Wednesday, 23 September 2015

Executive Board webcast...and a prelude to the budget.

Finally, nearly a year after the WLGA recommendation, and as from next week, Executive Board meetings will be webcast. Monday's meeting will start here at 10am. (As it is now webcast, the public will be allowed to film it...thanks to their bizarre new filming policy). Just this once, I won't mention the pre-meeting Exec Board meetings, and the post-meeting briefings and trust that it will not be stage managed PR exercise.

However, the action-packed agenda, which you can read for yourself here, doesn't look like it will leave too much time for back-slapping. Several of the items, such as the offloading of leisure services, have already been covered by this blog.

Appearing for the first time is an early prelude to the next council budget. Savings, or cuts, to the value of around £39.4m over the next three year are on the cards. £15.8m in 2016/7, £12.7m in 2017/8 and £10.8m in 2018/9.

The figures for the next two years include the proposals approved at the last budget (more or less) but the 'new' figure is the £10.8m for 2018/9 - £4.2m of that relates to cuts to education. That's in addition to the £14.1m in cuts to education already earmarked for 2016 and 2017.

The public consultation will start in November, after the details, and most of the decisions, have been finalised. The budget will eventually be rubber stamped next February.

It will be interesting to see how far Plaid will get with their 'no-cuts', anti-austerity' promises now they've joined the County Hall top brass....
In 2014 Plaid put forward an alternative budget which was roundly rejected by the chief executive in, of all places, the pages of the Carmarthen Journal.

In February 2015 the Mark James budget was again passed after he joined in the debate, sided with the administration and rejected Plaid's opposition proposals. Immediately afterwards, Plaid councillor Alun Lenny gave this statement;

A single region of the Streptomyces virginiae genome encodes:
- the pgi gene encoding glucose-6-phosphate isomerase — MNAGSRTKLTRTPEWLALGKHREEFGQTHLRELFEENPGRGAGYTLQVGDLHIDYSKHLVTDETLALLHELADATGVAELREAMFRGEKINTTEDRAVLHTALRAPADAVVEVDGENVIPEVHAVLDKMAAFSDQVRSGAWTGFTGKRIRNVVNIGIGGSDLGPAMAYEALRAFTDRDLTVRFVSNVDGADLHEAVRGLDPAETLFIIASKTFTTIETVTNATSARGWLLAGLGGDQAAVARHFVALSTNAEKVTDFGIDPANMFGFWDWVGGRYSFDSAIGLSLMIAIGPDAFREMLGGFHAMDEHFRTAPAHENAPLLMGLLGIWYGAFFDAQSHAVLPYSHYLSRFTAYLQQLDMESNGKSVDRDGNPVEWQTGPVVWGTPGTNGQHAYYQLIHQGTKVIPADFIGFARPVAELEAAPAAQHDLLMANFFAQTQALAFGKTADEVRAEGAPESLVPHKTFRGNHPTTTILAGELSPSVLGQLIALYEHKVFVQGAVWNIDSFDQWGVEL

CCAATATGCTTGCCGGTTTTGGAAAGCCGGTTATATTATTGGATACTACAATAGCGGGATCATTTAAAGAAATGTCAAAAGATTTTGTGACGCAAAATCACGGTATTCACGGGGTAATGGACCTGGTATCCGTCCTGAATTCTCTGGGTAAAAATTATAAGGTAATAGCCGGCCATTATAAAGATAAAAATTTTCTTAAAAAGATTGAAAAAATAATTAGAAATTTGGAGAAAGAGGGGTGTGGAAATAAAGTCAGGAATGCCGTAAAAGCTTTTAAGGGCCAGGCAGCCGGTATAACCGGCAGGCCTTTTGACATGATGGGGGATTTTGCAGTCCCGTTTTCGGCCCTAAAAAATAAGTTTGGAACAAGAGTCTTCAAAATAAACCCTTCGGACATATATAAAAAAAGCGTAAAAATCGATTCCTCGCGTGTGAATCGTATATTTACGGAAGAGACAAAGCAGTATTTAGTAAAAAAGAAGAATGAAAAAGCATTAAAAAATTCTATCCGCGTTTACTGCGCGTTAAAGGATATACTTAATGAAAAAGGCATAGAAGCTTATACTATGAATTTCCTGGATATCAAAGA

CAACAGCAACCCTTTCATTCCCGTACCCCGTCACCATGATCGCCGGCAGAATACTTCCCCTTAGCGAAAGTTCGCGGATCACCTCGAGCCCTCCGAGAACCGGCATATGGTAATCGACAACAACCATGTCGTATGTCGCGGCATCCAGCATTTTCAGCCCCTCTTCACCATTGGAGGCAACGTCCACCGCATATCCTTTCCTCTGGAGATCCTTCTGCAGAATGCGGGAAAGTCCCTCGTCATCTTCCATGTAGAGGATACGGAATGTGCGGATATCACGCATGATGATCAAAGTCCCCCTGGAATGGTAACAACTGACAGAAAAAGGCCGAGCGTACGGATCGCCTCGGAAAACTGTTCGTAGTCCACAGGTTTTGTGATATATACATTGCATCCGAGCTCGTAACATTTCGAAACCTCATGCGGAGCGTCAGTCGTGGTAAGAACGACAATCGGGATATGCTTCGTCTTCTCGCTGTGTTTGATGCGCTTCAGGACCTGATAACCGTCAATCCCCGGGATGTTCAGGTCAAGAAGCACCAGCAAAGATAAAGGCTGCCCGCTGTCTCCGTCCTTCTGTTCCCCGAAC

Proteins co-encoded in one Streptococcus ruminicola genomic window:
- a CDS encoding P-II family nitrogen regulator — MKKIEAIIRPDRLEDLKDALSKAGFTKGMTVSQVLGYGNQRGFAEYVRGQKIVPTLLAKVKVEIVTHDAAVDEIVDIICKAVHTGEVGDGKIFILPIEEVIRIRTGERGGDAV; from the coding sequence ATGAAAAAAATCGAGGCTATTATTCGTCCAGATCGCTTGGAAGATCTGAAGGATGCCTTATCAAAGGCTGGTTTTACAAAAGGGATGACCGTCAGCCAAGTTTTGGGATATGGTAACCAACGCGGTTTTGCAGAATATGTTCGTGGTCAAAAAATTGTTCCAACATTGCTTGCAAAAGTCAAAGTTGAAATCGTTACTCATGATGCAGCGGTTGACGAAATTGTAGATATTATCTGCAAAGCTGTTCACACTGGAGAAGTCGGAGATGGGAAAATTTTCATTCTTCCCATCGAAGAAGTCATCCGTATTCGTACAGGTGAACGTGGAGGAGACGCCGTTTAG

The Labour-independent controlled council voted for a budget of cuts, increased charges for services such as school meals and car parking, inflation-busting 4.3% hike in rents for council tenants and a 4.85% raise in council tax. 

All the cuts and charges could have been avoided this year had they accepted a Plaid Cymru opposition group proposal to take £6.2m (under 10%) from the Earmarked Reserves of £73.5m. 

These reserves (which are in addition to the General Reserve) have doubled since 2009. 
The people of Carmarthenshire have been badly let down and have every reason to be angry. This Labour-led council has meekly followed the Tory agenda of slashing public services. Plaid Cymru says that austerity has clearly failed. 

Our people have suffered cuts and extra charges to no avail. What was truly depressing was seeing the council’s Chief Executive and Head of Resources intervening in the debate. This council is obviously officer-led, as the Executive Board is too weak to run the council."

There will be interesting times ahead as Plaid are now firmly in bed with coalition buddies Meryl, Pam and the Independent Group; the political wing of the Mark James empire.
Labour, now in opposition will, I am sure, be reminding them of their words,

Plaid's Cllr Dai Jenkins, who mirrored the words of Cllr Lenny back in February, is now part of the administration of course, and Executive Board member for Finance. What is more, he now thinks that paying-off a six figure loan for a private company was 'in the best interests of the people of Carmarthenshire'.

It seems to me that Council leader Emlyn Dole hasn't been the only one to be granted the Key to the Presidential Toilet.....


24th September; Further to my public question concerning the six figure deal referred to above, County Councillor Sian Caiach has given her views on the subject here; Economy with the Truth, Carmarthenshire Style. She describes the deal as 'immoral' and wonders whose blushes Cllr Jenkins was sparing with his misleading response.

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